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Portions of redacted opinion in CIA leak case released

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NEWS MEDIA UPDATE   ·   WASHINGTON, D.C.   ·   Secret Courts   ·   Feb. 7, 2006

Portions of redacted opinion in CIA leak case released

  • Sparked by a motion from Dow Jones Inc., a federal appeals court unsealed significant portions of eight pages which had been redacted from an earlier opinion rejecting two journalists’ argument that they were protected by a reporter’s privilege.

Feb. 7, 2006  ·   Significant sections of a previously redacted judicial opinion were released Friday after an appellate court ruled that certain information about grand jury testimony in the CIA leak investigation is no longer secret.

Dow Jones Inc. had filed a motion asking the U.S. Court of Appeals in Washington, D.C., to release eight redacted pages from Judge David S. Tatel’s concurring opinion in a February 2005 court ruling that then-New York Times reporter Judith Miller and Time magazine’s Matt Cooper must testify before a grand jury that was investigating who leaked the identity of CIA operative Valerie Plame to the press.

Judge Tatel, in one of three concurring opinions written by the three-judge panel, found that there is a common law privilege but that special prosecutor Patrick Fitzgerald had overcome it. Tatel explained how Miller’s testimony was critical to the investigation, how the grand jury had exhausted all other available resources, and that the public interest favored compelling her testimony. In doing so, eight pages of his decision were sealed from the public to preserve grand jury secrecy and to protect classified information.

The same three judges replied to Dow Jones’ motion Friday and allowed large sections of Tatel’s decision to be released, stating, in a decision written by the court as a whole, “we are satisfied here that there is no longer any need to keep significant portions of the eight pages under seal. Libby’s indictment, now part of the public record, reveals some grand jury matters, and we see little purpose in protecting the secrecy of grand jury proceedings that are no longer secret.”

“We’ve very pleased that the court released the material that it did,” said Theodore Boutrous, Jr., who represented Dow Jones in its motion. “The court recognized that grand jury secrecy is not unyielding.”

The court, however, did not reveal all of the eight redacted pages because their “publication at this juncture could identify witnesses, reveal the substance of their testimony, and — worse still — damage the reputation of individuals who may never be charged with crimes. That the special counsel’s investigation is ongoing only heightens the need for maintaining grand jury secrecy, for the special counsel is entitled to conduct his investigation out of the public eye and with the full cooperation of witnesses who have no fear their role in the investigation will lightly be disclosed.”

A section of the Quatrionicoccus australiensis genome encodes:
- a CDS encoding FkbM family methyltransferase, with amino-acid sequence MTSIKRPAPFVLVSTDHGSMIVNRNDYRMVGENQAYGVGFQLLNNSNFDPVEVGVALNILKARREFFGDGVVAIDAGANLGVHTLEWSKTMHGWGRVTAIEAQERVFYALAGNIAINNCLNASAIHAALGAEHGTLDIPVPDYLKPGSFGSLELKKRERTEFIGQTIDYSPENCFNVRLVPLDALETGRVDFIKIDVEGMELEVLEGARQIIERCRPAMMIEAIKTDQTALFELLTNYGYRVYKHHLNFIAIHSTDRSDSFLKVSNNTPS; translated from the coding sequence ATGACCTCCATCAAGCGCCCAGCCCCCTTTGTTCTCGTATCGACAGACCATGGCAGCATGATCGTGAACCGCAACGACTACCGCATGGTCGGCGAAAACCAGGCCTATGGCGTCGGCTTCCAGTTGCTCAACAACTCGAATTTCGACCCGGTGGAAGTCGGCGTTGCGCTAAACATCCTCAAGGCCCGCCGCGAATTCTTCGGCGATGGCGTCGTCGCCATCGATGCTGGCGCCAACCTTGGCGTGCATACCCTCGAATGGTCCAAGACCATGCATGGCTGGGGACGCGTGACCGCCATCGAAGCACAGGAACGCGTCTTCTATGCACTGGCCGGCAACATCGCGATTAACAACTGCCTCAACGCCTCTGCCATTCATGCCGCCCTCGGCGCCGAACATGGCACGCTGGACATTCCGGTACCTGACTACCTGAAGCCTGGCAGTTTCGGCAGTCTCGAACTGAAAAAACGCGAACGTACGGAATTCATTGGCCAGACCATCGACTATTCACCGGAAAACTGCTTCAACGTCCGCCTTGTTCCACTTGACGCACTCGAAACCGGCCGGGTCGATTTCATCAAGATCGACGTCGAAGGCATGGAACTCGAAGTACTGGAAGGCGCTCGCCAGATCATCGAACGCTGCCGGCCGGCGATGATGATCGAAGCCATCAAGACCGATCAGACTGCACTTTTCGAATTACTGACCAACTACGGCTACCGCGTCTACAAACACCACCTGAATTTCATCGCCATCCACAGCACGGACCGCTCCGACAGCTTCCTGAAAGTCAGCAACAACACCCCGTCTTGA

The court did leave release the order without prejudice to Dow Jones’ right to move to unseal the remaining redacted sections at a later date.

“This decision is extremely helpful for obtaining more access to grand juries,” Boutrous said. “It’s happening one step at a time, but each decision that allow for broader access can be put together and we’ll have a doctrine that allows for greater access than ever before.”

The redacted portions of the eight pages deal mainly with grand jury testimony of I. Lewis “Scooter” Libby, the former chief of staff to Vice President Dick Cheney. The grand jury indicted Libby on perjury charges. In Friday’s ruling, Tatel found that Miller’s testimony could help “settle the matter” of whether Libby committed perjury.

“If Libby mentioned Plame during the July 8 meeting — and Miller’s responses to the documentary subpoena suggest she has notes from that conversation . . . — then Libby’s version of events would be demonstrably false,” Tatel wrote. “Even if he first mentioned Plame on July 12, as he claims, inconsistencies between his recollection and Miller’s could reinforce suspicions of perjury.”

(In re: Grand Jury Subpoena, Judith Miller; Theodore J. Boutrous, Jr., counsel for Dow Jones, Gibson, Dunn & Crutcher, Los Angeles, Calif.)CM

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© 2006 The Reporters Committee for Freedom of the Press   ·   Return to: RCFP Home; News Page

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